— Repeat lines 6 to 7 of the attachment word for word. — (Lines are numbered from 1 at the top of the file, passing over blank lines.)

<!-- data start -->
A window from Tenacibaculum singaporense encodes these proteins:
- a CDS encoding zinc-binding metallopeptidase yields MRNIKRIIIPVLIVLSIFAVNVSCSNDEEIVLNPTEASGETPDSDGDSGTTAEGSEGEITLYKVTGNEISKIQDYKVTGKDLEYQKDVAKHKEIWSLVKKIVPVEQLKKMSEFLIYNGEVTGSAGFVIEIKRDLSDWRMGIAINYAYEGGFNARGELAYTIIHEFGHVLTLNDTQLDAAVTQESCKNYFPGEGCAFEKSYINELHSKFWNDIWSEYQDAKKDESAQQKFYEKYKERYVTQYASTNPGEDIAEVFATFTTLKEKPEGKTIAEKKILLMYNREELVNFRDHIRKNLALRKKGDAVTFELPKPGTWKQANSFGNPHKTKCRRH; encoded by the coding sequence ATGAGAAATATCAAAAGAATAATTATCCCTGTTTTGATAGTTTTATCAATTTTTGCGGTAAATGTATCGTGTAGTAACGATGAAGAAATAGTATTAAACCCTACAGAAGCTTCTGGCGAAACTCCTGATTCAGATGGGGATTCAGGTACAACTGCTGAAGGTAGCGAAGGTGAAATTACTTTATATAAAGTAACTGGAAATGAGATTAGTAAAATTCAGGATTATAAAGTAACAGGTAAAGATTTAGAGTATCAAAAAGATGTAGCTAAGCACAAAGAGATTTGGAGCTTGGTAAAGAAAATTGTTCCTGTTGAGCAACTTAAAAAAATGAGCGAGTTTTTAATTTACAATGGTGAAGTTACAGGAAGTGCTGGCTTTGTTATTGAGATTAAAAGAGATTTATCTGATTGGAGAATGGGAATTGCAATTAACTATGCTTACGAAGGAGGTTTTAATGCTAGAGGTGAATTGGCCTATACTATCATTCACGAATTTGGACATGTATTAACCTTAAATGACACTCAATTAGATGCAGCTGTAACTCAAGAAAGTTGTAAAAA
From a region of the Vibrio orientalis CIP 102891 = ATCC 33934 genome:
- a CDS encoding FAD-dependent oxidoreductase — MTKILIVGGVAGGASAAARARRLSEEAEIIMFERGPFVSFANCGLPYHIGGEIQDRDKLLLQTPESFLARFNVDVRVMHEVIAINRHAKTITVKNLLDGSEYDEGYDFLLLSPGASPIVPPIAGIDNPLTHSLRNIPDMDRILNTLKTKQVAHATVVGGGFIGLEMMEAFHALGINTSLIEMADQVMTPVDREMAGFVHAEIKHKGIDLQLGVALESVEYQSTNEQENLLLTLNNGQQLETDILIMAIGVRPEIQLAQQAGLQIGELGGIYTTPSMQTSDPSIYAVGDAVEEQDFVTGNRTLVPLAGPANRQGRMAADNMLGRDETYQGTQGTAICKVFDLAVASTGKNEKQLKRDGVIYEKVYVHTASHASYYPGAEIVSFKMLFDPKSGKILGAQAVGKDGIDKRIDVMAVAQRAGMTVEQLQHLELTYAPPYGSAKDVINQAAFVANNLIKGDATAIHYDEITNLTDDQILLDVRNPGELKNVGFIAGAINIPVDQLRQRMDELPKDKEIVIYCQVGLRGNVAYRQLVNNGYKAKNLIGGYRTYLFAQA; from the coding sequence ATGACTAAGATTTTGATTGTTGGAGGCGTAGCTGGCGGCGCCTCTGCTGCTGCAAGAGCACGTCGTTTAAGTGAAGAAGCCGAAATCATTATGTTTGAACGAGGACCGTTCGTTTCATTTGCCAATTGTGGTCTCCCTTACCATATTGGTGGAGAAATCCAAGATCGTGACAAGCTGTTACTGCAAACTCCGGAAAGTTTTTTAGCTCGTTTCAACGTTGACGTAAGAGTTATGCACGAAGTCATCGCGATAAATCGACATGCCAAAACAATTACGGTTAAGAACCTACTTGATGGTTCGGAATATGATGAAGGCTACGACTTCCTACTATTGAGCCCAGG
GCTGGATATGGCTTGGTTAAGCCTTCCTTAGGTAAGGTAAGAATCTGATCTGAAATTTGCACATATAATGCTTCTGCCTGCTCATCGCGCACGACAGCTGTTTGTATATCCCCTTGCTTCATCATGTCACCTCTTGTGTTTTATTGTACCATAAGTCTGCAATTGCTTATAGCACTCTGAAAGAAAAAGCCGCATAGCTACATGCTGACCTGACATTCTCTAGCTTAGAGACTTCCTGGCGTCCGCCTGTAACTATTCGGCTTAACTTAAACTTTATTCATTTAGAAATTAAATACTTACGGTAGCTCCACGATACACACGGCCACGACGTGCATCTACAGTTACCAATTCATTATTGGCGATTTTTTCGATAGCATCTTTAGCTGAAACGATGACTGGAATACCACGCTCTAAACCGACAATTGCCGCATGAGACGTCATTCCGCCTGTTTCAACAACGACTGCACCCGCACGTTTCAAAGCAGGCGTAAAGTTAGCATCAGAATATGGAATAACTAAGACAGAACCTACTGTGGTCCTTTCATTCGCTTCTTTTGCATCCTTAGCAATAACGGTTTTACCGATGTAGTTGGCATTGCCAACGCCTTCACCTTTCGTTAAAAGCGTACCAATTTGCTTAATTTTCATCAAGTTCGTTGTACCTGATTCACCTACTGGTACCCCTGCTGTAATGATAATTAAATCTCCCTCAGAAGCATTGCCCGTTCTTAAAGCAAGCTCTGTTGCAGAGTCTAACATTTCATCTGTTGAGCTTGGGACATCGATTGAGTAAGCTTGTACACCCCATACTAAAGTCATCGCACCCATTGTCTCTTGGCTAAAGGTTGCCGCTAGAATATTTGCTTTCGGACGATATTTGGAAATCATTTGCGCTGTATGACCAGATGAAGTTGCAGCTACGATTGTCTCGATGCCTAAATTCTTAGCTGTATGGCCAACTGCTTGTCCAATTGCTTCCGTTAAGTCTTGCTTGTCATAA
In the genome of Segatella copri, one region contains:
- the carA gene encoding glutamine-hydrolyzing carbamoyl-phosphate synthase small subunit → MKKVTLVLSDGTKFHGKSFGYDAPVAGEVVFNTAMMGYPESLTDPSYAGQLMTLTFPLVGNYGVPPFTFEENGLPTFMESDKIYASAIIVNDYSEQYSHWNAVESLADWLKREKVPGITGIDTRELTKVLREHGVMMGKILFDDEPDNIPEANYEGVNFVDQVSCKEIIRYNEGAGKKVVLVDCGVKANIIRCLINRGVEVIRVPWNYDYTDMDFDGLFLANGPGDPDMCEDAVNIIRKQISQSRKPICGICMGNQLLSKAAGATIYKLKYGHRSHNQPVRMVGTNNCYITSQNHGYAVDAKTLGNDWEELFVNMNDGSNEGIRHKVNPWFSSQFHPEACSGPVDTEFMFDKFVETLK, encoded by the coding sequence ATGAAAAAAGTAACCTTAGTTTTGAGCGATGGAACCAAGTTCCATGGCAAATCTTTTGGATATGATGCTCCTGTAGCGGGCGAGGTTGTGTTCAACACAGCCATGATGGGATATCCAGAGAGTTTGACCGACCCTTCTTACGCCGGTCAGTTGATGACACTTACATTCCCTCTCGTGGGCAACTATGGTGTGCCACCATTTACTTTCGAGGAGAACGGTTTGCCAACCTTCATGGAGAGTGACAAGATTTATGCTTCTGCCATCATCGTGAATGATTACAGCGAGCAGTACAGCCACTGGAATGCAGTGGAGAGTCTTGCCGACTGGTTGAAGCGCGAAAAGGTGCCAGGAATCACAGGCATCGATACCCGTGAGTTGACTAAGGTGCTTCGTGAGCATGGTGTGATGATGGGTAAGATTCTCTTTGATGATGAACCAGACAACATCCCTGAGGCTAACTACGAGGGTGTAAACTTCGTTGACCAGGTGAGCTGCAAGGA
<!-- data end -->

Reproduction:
In the genome of Segatella copri, one region contains:
- the carA gene encoding glutamine-hydrolyzing carbamoyl-phosphate synthase small subunit → MKKVTLVLSDGTKFHGKSFGYDAPVAGEVVFNTAMMGYPESLTDPSYAGQLMTLTFPLVGNYGVPPFTFEENGLPTFMESDKIYASAIIVNDYSEQYSHWNAVESLADWLKREKVPGITGIDTRELTKVLREHGVMMGKILFDDEPDNIPEANYEGVNFVDQVSCKEIIRYNEGAGKKVVLVDCGVKANIIRCLINRGVEVIRVPWNYDYTDMDFDGLFLANGPGDPDMCEDAVNIIRKQISQSRKPICGICMGNQLLSKAAGATIYKLKYGHRSHNQPVRMVGTNNCYITSQNHGYAVDAKTLGNDWEELFVNMNDGSNEGIRHKVNPWFSSQFHPEACSGPVDTEFMFDKFVETLK, encoded by the coding sequence ATGAAAAAAGTAACCTTAGTTTTGAGCGATGGAACCAAGTTCCATGGCAAATCTTTTGGATATGATGCTCCTGTAGCGGGCGAGGTTGTGTTCAACACAGCCATGATGGGATATCCAGAGAGTTTGACCGACCCTTCTTACGCCGGTCAGTTGATGACACTTACATTCCCTCTCGTGGGCAACTATGGTGTGCCACCATTTACTTTCGAGGAGAACGGTTTGCCAACCTTCATGGAGAGTGACAAGATTTATGCTTCTGCCATCATCGTGAATGATTACAGCGAGCAGTACAGCCACTGGAATGCAGTGGAGAGTCTTGCCGACTGGTTGAAGCGCGAAAAGGTGCCAGGAATCACAGGCATCGATACCCGTGAGTTGACTAAGGTGCTTCGTGAGCATGGTGTGATGATGGGTAAGATTCTCTTTGATGATGAACCAGACAACATCCCTGAGGCTAACTACGAGGGTGTAAACTTCGTTGACCAGGTGAGCTGCAAGGA